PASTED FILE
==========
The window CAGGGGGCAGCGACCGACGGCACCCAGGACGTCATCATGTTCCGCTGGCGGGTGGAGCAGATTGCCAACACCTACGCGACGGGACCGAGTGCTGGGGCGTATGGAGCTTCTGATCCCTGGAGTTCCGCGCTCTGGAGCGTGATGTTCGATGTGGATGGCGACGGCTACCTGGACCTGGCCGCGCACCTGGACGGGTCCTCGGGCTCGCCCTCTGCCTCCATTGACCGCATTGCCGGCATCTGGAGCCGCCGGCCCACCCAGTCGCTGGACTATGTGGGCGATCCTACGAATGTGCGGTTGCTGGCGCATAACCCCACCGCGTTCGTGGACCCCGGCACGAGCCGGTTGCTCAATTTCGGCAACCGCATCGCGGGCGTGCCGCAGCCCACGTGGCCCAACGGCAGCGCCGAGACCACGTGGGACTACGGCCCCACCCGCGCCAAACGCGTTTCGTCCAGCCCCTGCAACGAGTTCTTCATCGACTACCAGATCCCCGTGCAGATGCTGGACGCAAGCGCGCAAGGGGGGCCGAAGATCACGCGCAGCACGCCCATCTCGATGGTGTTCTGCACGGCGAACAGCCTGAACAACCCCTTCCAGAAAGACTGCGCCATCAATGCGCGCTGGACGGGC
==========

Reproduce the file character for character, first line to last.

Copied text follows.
The window CAGGGGGCAGCGACCGACGGCACCCAGGACGTCATCATGTTCCGCTGGCGGGTGGAGCAGATTGCCAACACCTACGCGACGGGACCGAGTGCTGGGGCGTATGGAGCTTCTGATCCCTGGAGTTCCGCGCTCTGGAGCGTGATGTTCGATGTGGATGGCGACGGCTACCTGGACCTGGCCGCGCACCTGGACGGGTCCTCGGGCTCGCCCTCTGCCTCCATTGACCGCATTGCCGGCATCTGGAGCCGCCGGCCCACCCAGTCGCTGGACTATGTGGGCGATCCTACGAATGTGCGGTTGCTGGCGCATAACCCCACCGCGTTCGTGGACCCCGGCACGAGCCGGTTGCTCAATTTCGGCAACCGCATCGCGGGCGTGCCGCAGCCCACGTGGCCCAACGGCAGCGCCGAGACCACGTGGGACTACGGCCCCACCCGCGCCAAACGCGTTTCGTCCAGCCCCTGCAACGAGTTCTTCATCGACTACCAGATCCCCGTGCAGATGCTGGACGCAAGCGCGCAAGGGGGGCCGAAGATCACGCGCAGCACGCCCATCTCGATGGTGTTCTGCACGGCGAACAGCCTGAACAACCCCTTCCAGAAAGACTGCGCCATCAATGCGCGCTGGACGGGC